like the economic stimulus but the margin in the global economy worsens isn't less than it was an economic decision makers need to be killer that if you want to my heart's. ok gentlemen we've talked about russian policy in this in the in a volatile environment but let's talk about corporate russia chris how how much play learned through this crisis and get in let's say we have more volatile we have talked about a double dip the eurozone came corporate russia take that kind of blow well as a lot of people have said before the break russia is in a better debt situation right now than was the case certainly two thousand and eight so from a consumer because they learn lessons well it's hard to i suppose they learned lessons and also you know the country and the global economy generally has been you know other low or low growth or in crisis since since i period so there hasn't been
the opportunity perhaps to grow as fast as was the case before that but i think in general you can talking to executives in russia's big companies you know there. well aware of you know how vulnerable they were in two thousand and eight and they're all determined to avoid making those mistakes again so i think lessons have been learned but we find out when we get into the next room and when we think about that actually i would agree i would agree with that as you mentioned before the level of short term that has been decreased and i think it would be very helpful if we experience some other difficulties of course. some short time before a crisis helps any of this corporates to pay truck to ok i want to show you all of the government was very important to that point of time but i did a lot of short of that was repaid so obviously from that perspective it needs the confidence and we've got to give it a shake rattle and let's see if we get some major volatility and something of the magnitude of two thousand and eight two thousand and nine is the russian state in
a position to bail out corporates and their debt issues because that's what they did this last time are in a position to do it again if that's necessary. well. the question is only in the balance. of the. foreign exchange for a change in emanated loans versus denominated loans i think the corporate the corporate switched more to the rouble to the ruble borings and the moon rates are quite accommodated right now and they keep going down so now it is a major russian corporation can borrow you know for five years you know the rates of six point five percent or rubles which is which is perfect it's actually lower than inflation so i think that's that's a good economics and i'm not sure you know if they need to be bailed out. by the nikkei in the case of the external shock of course you know they're much better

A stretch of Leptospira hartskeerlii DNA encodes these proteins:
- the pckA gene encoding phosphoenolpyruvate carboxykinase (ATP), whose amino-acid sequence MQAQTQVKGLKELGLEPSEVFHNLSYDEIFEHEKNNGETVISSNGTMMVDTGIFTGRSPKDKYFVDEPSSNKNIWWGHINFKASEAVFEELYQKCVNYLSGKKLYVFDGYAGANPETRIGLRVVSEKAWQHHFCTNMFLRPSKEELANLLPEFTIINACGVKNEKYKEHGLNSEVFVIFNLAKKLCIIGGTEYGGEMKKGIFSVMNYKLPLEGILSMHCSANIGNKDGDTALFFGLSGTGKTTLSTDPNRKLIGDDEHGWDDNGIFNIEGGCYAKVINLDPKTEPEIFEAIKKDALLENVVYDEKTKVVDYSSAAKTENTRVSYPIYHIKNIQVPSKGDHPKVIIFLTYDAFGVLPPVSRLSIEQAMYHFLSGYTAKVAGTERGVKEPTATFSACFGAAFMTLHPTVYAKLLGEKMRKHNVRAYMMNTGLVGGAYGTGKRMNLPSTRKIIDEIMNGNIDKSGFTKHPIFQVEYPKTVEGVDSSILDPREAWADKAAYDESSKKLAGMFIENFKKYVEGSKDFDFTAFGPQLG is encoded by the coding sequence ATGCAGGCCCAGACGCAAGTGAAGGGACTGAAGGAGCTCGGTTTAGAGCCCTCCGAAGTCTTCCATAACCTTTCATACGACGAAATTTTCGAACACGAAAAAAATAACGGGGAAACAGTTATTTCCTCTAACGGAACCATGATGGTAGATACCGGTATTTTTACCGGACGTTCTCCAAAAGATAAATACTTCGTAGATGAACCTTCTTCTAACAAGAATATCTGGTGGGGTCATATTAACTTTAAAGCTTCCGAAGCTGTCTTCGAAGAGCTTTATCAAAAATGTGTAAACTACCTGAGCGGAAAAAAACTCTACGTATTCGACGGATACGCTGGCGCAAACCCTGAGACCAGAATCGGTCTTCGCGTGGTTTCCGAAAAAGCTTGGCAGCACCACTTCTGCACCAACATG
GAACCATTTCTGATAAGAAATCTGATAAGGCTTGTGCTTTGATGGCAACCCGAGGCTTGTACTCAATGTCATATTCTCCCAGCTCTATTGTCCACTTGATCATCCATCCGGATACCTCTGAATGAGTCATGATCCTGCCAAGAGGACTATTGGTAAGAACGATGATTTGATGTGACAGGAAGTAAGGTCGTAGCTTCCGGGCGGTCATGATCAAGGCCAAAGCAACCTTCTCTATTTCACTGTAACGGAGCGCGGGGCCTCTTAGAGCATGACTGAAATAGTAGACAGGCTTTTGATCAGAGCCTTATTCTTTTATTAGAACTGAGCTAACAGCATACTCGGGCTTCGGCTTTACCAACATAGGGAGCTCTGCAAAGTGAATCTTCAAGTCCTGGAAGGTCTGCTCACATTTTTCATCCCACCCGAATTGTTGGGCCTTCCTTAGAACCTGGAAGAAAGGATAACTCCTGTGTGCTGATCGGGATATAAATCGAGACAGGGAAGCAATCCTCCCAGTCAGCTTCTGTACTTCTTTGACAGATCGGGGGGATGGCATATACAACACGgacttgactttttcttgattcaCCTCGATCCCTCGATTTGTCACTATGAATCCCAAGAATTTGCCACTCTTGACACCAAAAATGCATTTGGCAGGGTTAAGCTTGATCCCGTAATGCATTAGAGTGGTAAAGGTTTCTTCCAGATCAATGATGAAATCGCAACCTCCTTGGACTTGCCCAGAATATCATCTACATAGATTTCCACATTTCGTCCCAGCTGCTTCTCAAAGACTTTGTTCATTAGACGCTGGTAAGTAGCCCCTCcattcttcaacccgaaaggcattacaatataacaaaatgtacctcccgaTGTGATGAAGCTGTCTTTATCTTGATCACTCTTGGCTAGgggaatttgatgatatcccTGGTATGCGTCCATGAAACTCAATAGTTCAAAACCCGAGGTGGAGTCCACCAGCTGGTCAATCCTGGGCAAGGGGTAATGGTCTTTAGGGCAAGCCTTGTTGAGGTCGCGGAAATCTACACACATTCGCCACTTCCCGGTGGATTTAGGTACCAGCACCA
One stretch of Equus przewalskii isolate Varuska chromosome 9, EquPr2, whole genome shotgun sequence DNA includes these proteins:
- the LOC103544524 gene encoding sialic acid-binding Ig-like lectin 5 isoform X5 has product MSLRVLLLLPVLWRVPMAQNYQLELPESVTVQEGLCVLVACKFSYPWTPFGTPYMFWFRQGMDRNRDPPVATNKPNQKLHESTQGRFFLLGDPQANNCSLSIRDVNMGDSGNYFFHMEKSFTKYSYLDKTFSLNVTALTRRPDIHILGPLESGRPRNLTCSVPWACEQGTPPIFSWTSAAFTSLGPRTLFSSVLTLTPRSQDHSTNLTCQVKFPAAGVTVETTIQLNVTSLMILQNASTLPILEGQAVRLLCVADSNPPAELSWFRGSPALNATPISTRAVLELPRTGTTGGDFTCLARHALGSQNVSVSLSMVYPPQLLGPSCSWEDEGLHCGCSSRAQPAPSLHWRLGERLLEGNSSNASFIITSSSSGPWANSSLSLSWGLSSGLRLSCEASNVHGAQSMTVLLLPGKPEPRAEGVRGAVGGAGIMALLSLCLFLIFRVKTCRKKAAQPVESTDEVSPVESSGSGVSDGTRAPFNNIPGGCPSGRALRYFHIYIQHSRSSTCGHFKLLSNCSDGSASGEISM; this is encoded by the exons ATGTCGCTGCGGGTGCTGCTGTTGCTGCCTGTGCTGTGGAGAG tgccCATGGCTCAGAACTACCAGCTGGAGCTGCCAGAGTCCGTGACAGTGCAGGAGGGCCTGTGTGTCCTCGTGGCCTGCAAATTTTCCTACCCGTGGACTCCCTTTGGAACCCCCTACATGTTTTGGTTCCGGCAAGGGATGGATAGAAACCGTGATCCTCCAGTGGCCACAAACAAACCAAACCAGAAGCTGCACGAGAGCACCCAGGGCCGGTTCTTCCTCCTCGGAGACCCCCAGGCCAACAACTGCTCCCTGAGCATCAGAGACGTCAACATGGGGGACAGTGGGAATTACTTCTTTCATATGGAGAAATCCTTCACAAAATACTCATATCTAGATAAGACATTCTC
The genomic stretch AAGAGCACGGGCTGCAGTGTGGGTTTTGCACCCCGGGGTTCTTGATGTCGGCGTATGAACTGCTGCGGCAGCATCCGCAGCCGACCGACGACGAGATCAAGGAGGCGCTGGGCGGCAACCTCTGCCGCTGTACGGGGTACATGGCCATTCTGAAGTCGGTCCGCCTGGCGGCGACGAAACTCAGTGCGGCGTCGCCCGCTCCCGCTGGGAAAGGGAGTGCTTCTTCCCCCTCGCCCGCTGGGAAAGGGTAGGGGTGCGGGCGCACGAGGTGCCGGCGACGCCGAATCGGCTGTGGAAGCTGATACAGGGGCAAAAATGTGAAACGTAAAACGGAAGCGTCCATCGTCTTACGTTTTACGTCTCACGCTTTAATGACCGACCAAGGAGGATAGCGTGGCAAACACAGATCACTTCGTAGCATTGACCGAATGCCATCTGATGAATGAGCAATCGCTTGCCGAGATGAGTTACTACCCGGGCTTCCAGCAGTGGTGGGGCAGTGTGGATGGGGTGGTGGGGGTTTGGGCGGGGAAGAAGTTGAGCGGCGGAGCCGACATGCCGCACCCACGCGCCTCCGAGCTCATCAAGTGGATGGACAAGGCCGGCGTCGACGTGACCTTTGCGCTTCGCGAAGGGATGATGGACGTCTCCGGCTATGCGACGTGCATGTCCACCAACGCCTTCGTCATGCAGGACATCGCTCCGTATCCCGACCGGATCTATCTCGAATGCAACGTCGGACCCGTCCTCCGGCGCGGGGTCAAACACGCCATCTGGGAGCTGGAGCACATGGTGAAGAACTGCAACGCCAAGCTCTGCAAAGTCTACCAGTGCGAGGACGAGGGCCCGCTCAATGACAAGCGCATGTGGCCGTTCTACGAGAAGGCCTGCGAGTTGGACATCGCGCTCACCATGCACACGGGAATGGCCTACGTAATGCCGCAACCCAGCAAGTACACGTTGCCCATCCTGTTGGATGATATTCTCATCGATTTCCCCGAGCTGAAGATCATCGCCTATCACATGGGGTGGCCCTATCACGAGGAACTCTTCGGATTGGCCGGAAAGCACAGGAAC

prepared to go for the refinancing because the banks can take not only the but the corporate bonds to the central bank to refinance or the banks will also take the corporate debt loads of it into in the form they were under reagan so it's very very flexible now and lots of mechanisms you know you can still provide. lending see the corporates and the key question as we all know the no no business can be transferred by was financing there was a. normal rate of boring for any for any business if you're in business and expect to pay back all your loans at some point then they're not started so basically that russia was learned so that the state of the banking system the central bank has to be in a position to maintain its normal level of warnings which and i agree with all the previous speakers their level is you know normal on that what do you think about that is really is corporate russia i mean i'm a strong position now if there's an external shock and we have more of our own
dollar to woody. but yeah i would agree that there will be much less need a lot of corporates if something happens externally. and still going on for hundreds of succeeding people the amount of time of the little for russian federation about it the problem is that in case of major external shock we want and will have different problems that are problems with the budget. if it happens the government that needs to focus more on our fiscal side or perhaps not ok chris let's go back to an issue that you brought up earlier and it was all the cave thank god for libya but i'm quoting here world k. . but that's you know russia still has a commodity driven economy to a large extent they're trying to change it and trying to change it for a while but you know if we get some kind of external shock meanwhile prices go down